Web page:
I chose this fact for two reasons:  First, June 14 is my birthday! (though not in 1934, obviously).  but also because people don't usually think of Macon in terms of the larger country.  So I thought that Roosevelt's involvement in the creation of the Ocmulgee National Monument was particularly interesting to think about.  It's also strange to think about the way that the monument has changed and been experienced over the years, as it was (and differently so than now) in the 1930s.

Tuesday, March 29, 2011

25 Things


 Red Tips, Photinia (Everywhere, unfortunately)

English Ivy, or Hedera Helix (behind the Computer Science Building)

Pink Azalea (beside Willingham)

White Azalea (Between Sherwood and Mercer Hall)

Holly Bush (beside Mercer Hall)



Pine Tree (on the Quad)

Dogwood Tree (Outside of Willingham Chapel)

Magnolia Tree (In front of the Administration Building)

Pecan Tree (Beside Willingham Hall)


Granite (near Ryals)

Limestone (near Ware Hall)

White Granite (near CSC)

Quartz (near CSC)



Red-Breasted Robin (on Quad)

Brown Squirrel (behind Mail Center)

Crows (flying over Quad)

Red Squirrel (between Willingham and Tatnall)

Black & White Australian Shepherd (in President Underwood's Driveway)

Mockingbird (beside Music Building)

Soil Erosion

Walkway (between Roberts Walkway and Mercer Hall)

Between Jesse Mercer Statue and CSC

Walkway in front of CSC

Path beside CSC

Cement Path by CSC

Near CSC (terraced soil from recent rain)

Monday, March 28, 2011

Anomalocaris, Wiwaxia, Hallucigenia, Opabinia, Waptia, and Marella


Burgess Shale - found in Canadian Rocky Mountains - "The Burgess Shale contains the best record we have of Cambrian animal fossils. The locality reveals the presence of creatures originating from the Cambrian explosion, an evolutionary burst of animal origins dating 545 to 525 million years ago. During this period, life was restricted to the world's oceans. The land was barren, uninhabited, and subject to erosion; these geologic conditions led to mudslides, where sediment periodically rolled into the seas and buried marine organisms" (http://www.ucmp.berkeley.edu/cambrian/burgess.html)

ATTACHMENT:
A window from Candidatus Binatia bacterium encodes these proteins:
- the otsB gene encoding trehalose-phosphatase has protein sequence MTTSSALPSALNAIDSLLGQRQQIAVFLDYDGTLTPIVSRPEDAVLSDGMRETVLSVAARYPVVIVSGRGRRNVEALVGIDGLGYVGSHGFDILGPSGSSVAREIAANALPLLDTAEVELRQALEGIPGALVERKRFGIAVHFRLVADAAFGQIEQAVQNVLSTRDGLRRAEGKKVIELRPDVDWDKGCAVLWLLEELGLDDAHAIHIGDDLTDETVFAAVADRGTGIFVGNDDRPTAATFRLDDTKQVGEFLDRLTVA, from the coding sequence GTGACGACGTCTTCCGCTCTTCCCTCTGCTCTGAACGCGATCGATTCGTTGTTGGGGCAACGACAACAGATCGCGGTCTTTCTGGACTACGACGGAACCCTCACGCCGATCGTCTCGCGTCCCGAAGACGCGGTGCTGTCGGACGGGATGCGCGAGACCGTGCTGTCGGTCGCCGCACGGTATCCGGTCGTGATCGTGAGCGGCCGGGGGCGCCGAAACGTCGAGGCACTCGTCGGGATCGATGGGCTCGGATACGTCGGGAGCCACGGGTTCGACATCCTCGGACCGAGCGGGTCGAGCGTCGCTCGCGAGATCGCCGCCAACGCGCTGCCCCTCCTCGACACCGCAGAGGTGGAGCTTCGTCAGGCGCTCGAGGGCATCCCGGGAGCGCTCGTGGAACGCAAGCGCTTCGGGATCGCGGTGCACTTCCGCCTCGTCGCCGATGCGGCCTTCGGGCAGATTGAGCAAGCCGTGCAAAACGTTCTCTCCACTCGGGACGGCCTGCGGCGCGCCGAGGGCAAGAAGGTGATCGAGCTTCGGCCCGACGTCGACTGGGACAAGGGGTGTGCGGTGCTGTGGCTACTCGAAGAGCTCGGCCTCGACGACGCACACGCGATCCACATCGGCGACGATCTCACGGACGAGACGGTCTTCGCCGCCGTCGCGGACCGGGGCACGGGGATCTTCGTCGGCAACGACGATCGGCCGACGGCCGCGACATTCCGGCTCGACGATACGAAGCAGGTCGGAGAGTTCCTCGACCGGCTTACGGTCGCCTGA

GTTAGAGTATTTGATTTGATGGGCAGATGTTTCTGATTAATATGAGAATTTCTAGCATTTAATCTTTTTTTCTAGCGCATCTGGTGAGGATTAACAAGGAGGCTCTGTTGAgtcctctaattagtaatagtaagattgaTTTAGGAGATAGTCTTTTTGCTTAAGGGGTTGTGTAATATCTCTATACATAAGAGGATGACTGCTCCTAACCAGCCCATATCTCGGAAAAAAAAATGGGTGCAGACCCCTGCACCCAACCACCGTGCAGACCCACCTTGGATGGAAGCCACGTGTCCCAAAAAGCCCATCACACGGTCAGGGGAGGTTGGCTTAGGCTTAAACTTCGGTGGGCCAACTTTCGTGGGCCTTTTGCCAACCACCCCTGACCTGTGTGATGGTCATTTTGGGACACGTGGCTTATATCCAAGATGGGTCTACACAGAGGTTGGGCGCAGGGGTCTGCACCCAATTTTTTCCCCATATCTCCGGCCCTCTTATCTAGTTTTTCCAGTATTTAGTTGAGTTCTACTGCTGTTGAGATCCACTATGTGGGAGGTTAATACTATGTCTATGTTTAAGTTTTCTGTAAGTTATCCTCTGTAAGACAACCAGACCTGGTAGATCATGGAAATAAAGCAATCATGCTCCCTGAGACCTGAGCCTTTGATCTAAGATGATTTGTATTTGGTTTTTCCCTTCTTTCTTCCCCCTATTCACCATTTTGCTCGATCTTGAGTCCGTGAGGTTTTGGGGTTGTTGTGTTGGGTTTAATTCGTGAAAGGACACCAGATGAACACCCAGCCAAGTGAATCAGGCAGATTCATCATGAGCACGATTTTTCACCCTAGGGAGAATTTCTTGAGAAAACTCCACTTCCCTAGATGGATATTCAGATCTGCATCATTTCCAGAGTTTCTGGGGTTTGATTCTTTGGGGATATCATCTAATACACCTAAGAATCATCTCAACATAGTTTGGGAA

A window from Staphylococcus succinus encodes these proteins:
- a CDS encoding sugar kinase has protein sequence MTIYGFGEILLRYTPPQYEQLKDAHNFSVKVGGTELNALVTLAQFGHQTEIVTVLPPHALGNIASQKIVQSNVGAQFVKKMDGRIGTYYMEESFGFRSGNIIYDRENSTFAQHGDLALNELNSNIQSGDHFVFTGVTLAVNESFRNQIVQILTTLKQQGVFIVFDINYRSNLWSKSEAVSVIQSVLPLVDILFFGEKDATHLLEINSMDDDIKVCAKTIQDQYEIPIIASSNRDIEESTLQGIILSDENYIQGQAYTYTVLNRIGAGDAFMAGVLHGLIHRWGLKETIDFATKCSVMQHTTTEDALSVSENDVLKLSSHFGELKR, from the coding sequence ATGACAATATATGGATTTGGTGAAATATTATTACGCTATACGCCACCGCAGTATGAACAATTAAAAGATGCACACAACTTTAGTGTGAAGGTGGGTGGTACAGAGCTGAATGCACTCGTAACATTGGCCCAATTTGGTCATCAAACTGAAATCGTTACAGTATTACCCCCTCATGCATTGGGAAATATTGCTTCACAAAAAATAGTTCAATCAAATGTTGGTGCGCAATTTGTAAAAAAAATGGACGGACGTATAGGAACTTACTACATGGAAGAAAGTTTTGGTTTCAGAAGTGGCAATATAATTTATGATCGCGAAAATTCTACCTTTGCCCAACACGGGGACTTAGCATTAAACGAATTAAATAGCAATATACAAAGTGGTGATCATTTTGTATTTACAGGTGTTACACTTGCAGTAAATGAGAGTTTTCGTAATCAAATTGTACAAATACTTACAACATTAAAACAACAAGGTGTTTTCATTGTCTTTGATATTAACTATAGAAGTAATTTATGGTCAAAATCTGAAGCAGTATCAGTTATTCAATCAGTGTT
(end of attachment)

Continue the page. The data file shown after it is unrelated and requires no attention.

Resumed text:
A Plushy Anomalocaris






A Lake I Love

This is Deer Lake, the lake by which my family has lived since I was one year old.  I originally thought it was called Deer Lake because it formed roughly the shape of a deer head -- I thought this because of the old Deer Lake sign, which had such a shape on it -- but, upon discovering Google Earth in 2007, I learned that was not the case and that it is called Deer Lake due to the large number of deer that used to be sighted along its periphery.  It is a man-made lake that emptied once when I was five or six because the dam, found at its SE border, broke, allowing the water to flow into a small pond and into the tributaries that flow into the wood creeks.  My brother and I trekked around in the mud (which sucked our legs in up to our knees) and found old bottles, a pair of glasses, and countless numbers of fishing tackles.

Tuesday, February 22, 2011

Extremophiles, Thermophiles, Acidophiles, & Halophiles

ExtremophilesOrganisms that thrive in what, for most terrestrial life-forms, are intolerably hostile environments.  Example:  WATERBEARS!  They can live almost anywhere and can survive in all sorts of extremely hostile environments, even outer space, (at least for a little while)!

ThermophilesThermophiles are microorganisms that live and grow in extremely hot environments that would kill most other microorganisms.  Example:  Thermus thermophilus, which can survive in the Hot Springs at Yellowstone.

Acidophiles - Organisms that thrive under extremely acidic conditions.  Example: Found in Lechuguilla Cave, Carlsbad, New Mexico, where the pH is 0.0, which one website claims is about as acidic as battery acid!

Halophiles - Organisms that live in environments with very high concentrations of salt.  Example:  

Halobacterium salinarum can exist in the Dead Sea.